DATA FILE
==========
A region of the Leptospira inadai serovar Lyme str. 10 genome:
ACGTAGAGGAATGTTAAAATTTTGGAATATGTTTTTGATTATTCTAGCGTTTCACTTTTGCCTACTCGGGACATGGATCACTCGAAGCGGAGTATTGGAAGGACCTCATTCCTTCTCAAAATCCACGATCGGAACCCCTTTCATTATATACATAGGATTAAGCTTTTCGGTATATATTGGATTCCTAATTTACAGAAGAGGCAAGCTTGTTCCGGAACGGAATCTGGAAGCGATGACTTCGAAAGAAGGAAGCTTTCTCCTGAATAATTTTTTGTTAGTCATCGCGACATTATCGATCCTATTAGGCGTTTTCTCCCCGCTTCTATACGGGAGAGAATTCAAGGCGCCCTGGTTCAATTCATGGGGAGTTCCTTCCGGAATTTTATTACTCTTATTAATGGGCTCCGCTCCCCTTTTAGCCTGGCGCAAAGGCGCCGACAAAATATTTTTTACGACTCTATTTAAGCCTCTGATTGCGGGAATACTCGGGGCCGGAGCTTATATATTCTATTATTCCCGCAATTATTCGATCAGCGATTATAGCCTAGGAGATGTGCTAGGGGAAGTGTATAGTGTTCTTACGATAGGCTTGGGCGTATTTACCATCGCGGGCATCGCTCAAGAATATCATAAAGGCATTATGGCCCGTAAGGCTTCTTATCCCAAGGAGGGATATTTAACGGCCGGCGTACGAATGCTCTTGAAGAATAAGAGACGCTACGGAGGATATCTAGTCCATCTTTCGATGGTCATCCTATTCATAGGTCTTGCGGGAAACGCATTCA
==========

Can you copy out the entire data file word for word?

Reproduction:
A region of the Leptospira inadai serovar Lyme str. 10 genome:
ACGTAGAGGAATGTTAAAATTTTGGAATATGTTTTTGATTATTCTAGCGTTTCACTTTTGCCTACTCGGGACATGGATCACTCGAAGCGGAGTATTGGAAGGACCTCATTCCTTCTCAAAATCCACGATCGGAACCCCTTTCATTATATACATAGGATTAAGCTTTTCGGTATATATTGGATTCCTAATTTACAGAAGAGGCAAGCTTGTTCCGGAACGGAATCTGGAAGCGATGACTTCGAAAGAAGGAAGCTTTCTCCTGAATAATTTTTTGTTAGTCATCGCGACATTATCGATCCTATTAGGCGTTTTCTCCCCGCTTCTATACGGGAGAGAATTCAAGGCGCCCTGGTTCAATTCATGGGGAGTTCCTTCCGGAATTTTATTACTCTTATTAATGGGCTCCGCTCCCCTTTTAGCCTGGCGCAAAGGCGCCGACAAAATATTTTTTACGACTCTATTTAAGCCTCTGATTGCGGGAATACTCGGGGCCGGAGCTTATATATTCTATTATTCCCGCAATTATTCGATCAGCGATTATAGCCTAGGAGATGTGCTAGGGGAAGTGTATAGTGTTCTTACGATAGGCTTGGGCGTATTTACCATCGCGGGCATCGCTCAAGAATATCATAAAGGCATTATGGCCCGTAAGGCTTCTTATCCCAAGGAGGGATATTTAACGGCCGGCGTACGAATGCTCTTGAAGAATAAGAGACGCTACGGAGGATATCTAGTCCATCTTTCGATGGTCATCCTATTCATAGGTCTTGCGGGAAACGCATTCA